Reply: The Government sets business rates, the Local Authority merely collects them on behalf of the Government. It is the level of rent and nature of leases that impact more on viability of individual businesses.

Meeting closed at 9.50pm

These minutes will be posted on the Forum website at the earliest opportunity, once approved.

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Broadstone Neighbourhood Forum; Annual Report, 30th March 2017

This last year has been something of a rollercoaster ride, with highs and lows. The year started well. Following the 2016 Annual General Meeting we frantically brought all the Neighbourhood Plan documentation up to date and uploaded to our website ready for the statutory Regulation 14 consultation. This was scheduled to commence on April 13th and last for 6 weeks, though we extended the deadline slightly to May 31st. The launch of the consultation was accompanied by several press releases, but unfortunately some of the headlines proved to be rather controversial and consequently caused something of a distraction. Several people responded to the headlines and images without any reference to the content of the plan.

We are grateful to Broadstone library for allowing us to display the plans for the whole of the consultation period, during which time Forum members spoke to over a hundred residents. Saturday mornings provided a further opportunity to talk to residents about the plan from our small stall outside Budgens. The level of interest was encouraging and the quality of responses on the completed questionnaires gave us food for thought.

Consultation is an integral part of the neighbourhood planning process. It demonstrates the extent to which residents and businesses are aware of, an involved with, it’s development. The Forum must be able to demonstrate that it has listened to, and responded to, the comments made. The evidence for this is presented in the Consultation Statement. This has the potential of creating a vast amount of work, so we had scheduled the period from June to the end of August for completing any amendments to the plan we felt were necessary. Unfortunately, this is where we experienced a major low point.

Regulation 14 requires us to consult with several statutory bodies. One of these failed to respond by the deadline. In fact, we did not receive a response until the end of September. Without this organisation’s response, it was difficult to move forward in a meaningful way. We had little option but to revise our schedule and cope as best we could with the impacts.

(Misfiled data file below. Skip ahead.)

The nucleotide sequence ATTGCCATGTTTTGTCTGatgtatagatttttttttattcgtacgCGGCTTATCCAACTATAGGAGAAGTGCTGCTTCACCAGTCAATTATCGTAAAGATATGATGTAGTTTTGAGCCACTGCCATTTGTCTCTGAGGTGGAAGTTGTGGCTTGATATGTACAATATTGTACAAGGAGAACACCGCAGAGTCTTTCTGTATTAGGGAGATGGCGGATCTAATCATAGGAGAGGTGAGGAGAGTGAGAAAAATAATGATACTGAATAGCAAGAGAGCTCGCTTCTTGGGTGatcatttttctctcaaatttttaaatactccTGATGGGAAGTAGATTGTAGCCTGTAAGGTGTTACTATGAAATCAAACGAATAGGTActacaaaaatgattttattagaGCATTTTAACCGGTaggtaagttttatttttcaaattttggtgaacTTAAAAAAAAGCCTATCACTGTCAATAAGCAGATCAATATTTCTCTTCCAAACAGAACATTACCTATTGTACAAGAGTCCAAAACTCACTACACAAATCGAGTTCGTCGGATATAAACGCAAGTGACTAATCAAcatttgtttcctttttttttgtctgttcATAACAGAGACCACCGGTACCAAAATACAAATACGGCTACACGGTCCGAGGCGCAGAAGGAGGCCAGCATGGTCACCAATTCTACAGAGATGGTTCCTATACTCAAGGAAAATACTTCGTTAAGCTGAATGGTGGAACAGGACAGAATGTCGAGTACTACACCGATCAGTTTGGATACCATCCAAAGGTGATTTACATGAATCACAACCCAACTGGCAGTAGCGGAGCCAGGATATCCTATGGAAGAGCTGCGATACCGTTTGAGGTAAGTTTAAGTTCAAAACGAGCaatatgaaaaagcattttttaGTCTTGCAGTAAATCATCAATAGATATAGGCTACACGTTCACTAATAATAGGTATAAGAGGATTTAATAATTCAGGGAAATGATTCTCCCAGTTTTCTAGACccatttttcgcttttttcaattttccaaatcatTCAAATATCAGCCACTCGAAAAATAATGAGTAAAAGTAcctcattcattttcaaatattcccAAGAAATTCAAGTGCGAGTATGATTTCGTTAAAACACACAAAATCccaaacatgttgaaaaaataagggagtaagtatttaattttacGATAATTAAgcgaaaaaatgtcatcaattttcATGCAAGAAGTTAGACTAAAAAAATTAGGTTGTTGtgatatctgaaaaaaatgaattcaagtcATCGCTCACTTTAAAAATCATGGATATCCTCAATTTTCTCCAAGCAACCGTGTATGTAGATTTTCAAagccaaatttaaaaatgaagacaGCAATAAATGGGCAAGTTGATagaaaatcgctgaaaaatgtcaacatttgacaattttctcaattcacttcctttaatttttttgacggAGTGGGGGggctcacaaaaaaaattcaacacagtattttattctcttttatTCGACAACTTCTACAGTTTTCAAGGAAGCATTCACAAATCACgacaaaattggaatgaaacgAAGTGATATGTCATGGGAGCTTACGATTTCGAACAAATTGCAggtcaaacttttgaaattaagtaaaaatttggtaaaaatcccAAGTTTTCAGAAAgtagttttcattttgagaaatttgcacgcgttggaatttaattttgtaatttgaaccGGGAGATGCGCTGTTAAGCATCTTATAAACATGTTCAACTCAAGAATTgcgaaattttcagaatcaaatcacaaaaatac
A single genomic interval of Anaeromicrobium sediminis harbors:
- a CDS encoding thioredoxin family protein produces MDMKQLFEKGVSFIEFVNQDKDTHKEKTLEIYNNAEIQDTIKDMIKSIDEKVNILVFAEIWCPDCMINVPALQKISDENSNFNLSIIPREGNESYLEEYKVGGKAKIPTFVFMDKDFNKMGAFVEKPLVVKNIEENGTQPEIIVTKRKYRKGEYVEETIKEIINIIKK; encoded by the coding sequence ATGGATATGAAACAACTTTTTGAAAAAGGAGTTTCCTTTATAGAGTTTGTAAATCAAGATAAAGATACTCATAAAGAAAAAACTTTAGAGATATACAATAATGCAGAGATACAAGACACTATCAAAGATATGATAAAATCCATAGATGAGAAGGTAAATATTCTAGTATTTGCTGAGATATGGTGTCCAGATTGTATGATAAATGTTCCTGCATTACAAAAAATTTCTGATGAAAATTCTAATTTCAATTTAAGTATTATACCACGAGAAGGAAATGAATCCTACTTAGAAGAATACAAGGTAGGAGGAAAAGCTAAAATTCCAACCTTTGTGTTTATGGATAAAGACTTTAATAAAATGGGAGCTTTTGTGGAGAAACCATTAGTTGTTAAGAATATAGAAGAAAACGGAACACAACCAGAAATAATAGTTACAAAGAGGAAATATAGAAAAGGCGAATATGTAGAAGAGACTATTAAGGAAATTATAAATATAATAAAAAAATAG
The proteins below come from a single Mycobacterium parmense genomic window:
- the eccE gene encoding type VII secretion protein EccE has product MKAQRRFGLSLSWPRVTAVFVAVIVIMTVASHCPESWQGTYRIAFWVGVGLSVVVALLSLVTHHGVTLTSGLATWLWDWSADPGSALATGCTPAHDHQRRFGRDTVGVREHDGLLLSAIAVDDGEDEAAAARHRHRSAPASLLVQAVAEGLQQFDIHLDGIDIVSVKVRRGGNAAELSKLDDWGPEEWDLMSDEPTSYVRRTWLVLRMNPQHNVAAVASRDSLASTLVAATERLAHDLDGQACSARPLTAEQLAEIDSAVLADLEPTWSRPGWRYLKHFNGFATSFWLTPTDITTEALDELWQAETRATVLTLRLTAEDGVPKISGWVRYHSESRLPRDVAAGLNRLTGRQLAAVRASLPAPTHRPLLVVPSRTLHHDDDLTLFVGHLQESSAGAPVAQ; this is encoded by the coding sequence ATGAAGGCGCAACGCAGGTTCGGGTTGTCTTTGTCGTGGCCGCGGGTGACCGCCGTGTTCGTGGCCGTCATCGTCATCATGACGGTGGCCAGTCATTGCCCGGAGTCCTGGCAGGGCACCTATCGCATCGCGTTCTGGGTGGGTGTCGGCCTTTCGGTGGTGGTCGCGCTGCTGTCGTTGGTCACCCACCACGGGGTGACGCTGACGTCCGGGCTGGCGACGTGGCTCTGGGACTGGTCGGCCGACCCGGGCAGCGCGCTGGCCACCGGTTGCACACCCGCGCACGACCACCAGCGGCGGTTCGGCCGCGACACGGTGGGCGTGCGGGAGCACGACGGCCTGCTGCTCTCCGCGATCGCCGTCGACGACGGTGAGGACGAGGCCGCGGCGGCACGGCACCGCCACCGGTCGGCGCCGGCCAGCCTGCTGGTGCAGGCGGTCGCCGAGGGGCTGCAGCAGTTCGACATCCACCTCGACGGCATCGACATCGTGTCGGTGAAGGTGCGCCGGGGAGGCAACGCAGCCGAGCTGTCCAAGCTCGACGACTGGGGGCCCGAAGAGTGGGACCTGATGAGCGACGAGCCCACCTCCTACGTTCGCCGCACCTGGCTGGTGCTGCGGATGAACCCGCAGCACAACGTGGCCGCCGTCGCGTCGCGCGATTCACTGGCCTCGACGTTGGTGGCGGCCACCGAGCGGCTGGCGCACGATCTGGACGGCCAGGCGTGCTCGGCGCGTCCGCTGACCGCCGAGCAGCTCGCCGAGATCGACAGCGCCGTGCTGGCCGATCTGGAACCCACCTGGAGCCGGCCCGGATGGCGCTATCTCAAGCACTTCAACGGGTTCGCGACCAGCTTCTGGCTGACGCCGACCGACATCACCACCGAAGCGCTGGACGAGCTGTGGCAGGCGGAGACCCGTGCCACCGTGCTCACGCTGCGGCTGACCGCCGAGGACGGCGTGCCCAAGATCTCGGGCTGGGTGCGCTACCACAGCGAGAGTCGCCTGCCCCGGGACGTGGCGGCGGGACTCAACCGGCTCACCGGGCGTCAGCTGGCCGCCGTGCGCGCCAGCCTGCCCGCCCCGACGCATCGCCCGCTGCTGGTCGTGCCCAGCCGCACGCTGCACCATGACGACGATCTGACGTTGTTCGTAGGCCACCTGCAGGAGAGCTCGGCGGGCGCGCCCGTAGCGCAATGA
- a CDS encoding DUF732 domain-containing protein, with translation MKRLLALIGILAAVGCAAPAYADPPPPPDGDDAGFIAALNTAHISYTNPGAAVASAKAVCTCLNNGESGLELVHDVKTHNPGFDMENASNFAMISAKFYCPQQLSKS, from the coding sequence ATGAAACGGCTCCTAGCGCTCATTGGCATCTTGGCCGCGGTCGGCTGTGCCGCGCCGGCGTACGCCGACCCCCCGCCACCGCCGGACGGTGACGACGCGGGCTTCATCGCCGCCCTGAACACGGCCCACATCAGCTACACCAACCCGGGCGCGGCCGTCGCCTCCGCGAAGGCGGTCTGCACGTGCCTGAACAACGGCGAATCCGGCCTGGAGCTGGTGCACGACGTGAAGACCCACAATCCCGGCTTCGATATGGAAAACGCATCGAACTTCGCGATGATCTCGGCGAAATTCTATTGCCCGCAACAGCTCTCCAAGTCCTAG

Over the last three months we have, in response to the consultation, been revising the draft plan, and what is on display represents the latest version. This has been forwarded to an independent consultant for a health check. Fortunately, this is a free service as part of the Government support grant we were awarded during 2016. Because the money we received has now been spent, and there is potentially more work to be done prior to submission to the Borough of Poole, we have applied for an additional grant for this coming financial year.

On the positive side, the Forum has been praised by both English Heritage, for its work on the character of Broadstone, and by the Environment Agency for including policies which help address the issues of surface runoff and flood risk in Broadstone. Furthermore, the support for the plan’s policies is extremely high, at around 90%, and is even higher for the principle of developing a masterplan once the plan itself has been “made”.

Once the plan has been submitted to the Borough of Poole it is virtually out of our hands for the remainder of the process. There is a further consultation period, Regulation 15, which is organised by the Borough of Poole, after which all the documents are forwarded to a Government Inspector for examination. If he/she is satisfied, then a referendum has to be held, and provided the yes vote gains over 50% the plan becomes a statutory planning document. It is hoped this can be achieved before the end of this year. We will continue to keep everyone informed of progress through our monthly updates in Broadstone Link.

I would like to take this opportunity to thank committee members for their support and unstinting effort over the last four years, and to thank everyone who has contributed to the plan in any way. Your help, criticisms, supportive comments and advice have been appreciated.

Mike Brooke
Chair, Broadstone Neighbourhood Forum.

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Broadstone Neighbourhood Forum – May

Since our Annual General Meeting at the end of March we have received confirmation that we have been awarded another Government grant. While this is not as much as we had hoped for, it will help us to progress the Neighbourhood Plan through its final stages prior to a referendum. Everyone within the plan area will then have an opportunity to vote for or against the plan. Those who have followed its evolution will know it is not overly ambitious. It does not identify any potential development sites, nor does it propose any changes to the central commercial area. Rather, it sets out policies which focus on the protection of our green spaces and community facilities whilst requiring any new build to be of the highest possible design standards.